Opinion: McCain wins Missouri’s 11 electoral votes; Obama still president-elect
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Fifteen days after the presidential election, John McCain was declared the unofficial winner of the state of Missouri, his 0.12% victory over Barack Obama delivering the Show Me State’s 11 electoral votes to the Republican ticket.
Unfortunately for the Arizona Republican, that still leaves him on the short end of a 365-173 electoral total, with Democrat Obama easily topping the 270 mark needed for victory.
The narrow McCain Missouri victory, by just 3,902 votes out of 2,888,000 cast, means that Missouri sided with the presidential loser for just the second time in the last century.
Missouri also ‘got it wrong’ in 1956, when it delivered a narrow 3,984-vote win to Democrat Adlai Stevenson over Republican incumbent President Dwight D. Eisenhower.
The state had remained unclaimed this year as election officials awaited final results from four locales -- the city and county of St. Louis, Jackson County near Kansas City and from rural Montgomery County. Those tallies arrived Wednesday at the Secretary of State’s office.
McCain gained 31 votes in the final returns, while Obama actually lost 235 votes. Election officials found that a figure for the ...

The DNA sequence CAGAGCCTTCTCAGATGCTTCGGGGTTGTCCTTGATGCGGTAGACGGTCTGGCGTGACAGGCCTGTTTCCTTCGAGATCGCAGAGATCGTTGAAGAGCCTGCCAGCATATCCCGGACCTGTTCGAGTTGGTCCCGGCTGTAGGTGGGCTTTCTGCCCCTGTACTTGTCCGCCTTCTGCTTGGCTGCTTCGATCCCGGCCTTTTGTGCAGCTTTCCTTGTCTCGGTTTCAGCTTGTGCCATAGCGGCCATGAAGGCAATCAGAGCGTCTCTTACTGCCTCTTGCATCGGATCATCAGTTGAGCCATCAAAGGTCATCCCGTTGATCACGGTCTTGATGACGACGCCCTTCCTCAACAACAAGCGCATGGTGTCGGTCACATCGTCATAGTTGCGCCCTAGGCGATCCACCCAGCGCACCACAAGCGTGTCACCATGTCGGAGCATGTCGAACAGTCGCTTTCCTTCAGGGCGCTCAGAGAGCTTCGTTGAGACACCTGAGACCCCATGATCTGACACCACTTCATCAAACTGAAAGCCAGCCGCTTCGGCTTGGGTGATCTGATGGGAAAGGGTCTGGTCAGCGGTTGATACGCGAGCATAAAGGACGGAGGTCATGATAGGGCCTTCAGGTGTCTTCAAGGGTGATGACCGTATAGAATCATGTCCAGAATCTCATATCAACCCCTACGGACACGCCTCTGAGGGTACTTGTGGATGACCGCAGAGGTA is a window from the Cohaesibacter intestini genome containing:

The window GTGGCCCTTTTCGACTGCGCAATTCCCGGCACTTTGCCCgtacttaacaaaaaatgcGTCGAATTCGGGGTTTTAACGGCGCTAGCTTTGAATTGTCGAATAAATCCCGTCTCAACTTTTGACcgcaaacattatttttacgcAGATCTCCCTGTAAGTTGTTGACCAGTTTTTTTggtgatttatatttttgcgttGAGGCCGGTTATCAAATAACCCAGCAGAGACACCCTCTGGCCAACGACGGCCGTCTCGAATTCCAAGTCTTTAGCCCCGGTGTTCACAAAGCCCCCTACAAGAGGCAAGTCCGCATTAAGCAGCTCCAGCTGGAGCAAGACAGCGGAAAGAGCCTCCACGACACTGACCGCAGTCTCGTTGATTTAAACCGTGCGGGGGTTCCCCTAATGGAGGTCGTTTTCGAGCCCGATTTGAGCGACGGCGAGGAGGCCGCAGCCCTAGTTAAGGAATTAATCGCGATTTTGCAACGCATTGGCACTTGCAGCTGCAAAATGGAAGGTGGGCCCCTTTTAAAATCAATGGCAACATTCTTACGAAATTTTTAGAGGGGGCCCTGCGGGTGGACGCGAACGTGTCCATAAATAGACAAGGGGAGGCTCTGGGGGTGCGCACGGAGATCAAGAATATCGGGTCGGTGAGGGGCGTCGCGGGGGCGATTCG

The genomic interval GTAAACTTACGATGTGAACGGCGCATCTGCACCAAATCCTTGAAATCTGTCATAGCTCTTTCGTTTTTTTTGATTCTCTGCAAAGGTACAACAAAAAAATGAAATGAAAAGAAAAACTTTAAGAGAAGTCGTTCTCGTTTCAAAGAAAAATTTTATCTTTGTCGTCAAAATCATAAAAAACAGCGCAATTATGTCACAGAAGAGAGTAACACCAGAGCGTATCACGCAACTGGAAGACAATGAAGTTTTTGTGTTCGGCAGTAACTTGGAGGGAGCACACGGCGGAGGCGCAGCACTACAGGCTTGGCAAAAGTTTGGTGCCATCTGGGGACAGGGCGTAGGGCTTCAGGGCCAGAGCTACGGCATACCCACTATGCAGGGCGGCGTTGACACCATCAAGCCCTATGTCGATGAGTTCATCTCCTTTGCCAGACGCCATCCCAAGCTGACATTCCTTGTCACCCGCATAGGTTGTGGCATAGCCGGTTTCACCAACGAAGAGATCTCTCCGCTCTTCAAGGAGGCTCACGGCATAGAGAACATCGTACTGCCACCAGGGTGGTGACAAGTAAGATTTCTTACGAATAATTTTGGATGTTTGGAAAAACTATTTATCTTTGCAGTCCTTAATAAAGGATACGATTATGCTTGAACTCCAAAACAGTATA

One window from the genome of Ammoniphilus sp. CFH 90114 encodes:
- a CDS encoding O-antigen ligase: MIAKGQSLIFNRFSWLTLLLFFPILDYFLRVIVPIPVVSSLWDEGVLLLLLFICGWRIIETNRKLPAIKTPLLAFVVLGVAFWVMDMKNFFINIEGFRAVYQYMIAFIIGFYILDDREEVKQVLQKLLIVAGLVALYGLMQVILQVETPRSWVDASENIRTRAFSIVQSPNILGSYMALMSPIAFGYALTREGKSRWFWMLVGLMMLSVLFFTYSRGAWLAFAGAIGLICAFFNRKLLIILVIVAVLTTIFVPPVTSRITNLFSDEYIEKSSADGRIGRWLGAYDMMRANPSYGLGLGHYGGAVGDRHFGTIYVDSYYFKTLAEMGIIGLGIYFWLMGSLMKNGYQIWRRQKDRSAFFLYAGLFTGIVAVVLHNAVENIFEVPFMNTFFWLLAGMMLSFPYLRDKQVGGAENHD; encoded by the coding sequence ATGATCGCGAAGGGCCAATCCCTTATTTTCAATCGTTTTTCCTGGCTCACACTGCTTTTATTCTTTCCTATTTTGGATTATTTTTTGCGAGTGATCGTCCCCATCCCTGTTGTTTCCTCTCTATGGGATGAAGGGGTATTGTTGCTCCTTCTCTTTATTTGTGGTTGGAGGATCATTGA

... Illinois senator had been improperly entered and corrected the error in the new totals, said spokesman Ryan Hobart.
The razor-thin margin was not the state’s closest in a presidential race. In 1908 Republican William Howard Taft won the presidency with the help of Missouri over Democrat William Jennings Bryan, his 449-vote victory amounting to just 0.06 percentage points.
Democrats had hoped for better and, indeed, they won most other statewide races handily on Nov. 4, including Jay Nixon’s more than 540,000-vote walloping of Republican Kenny Hulshof for the governor’s office.
State elections officials will do more double-checking before they certify the results Dec. 9. But representatives of both campaigns said they had no reason to believe the outcome would change.
-- James Rainey
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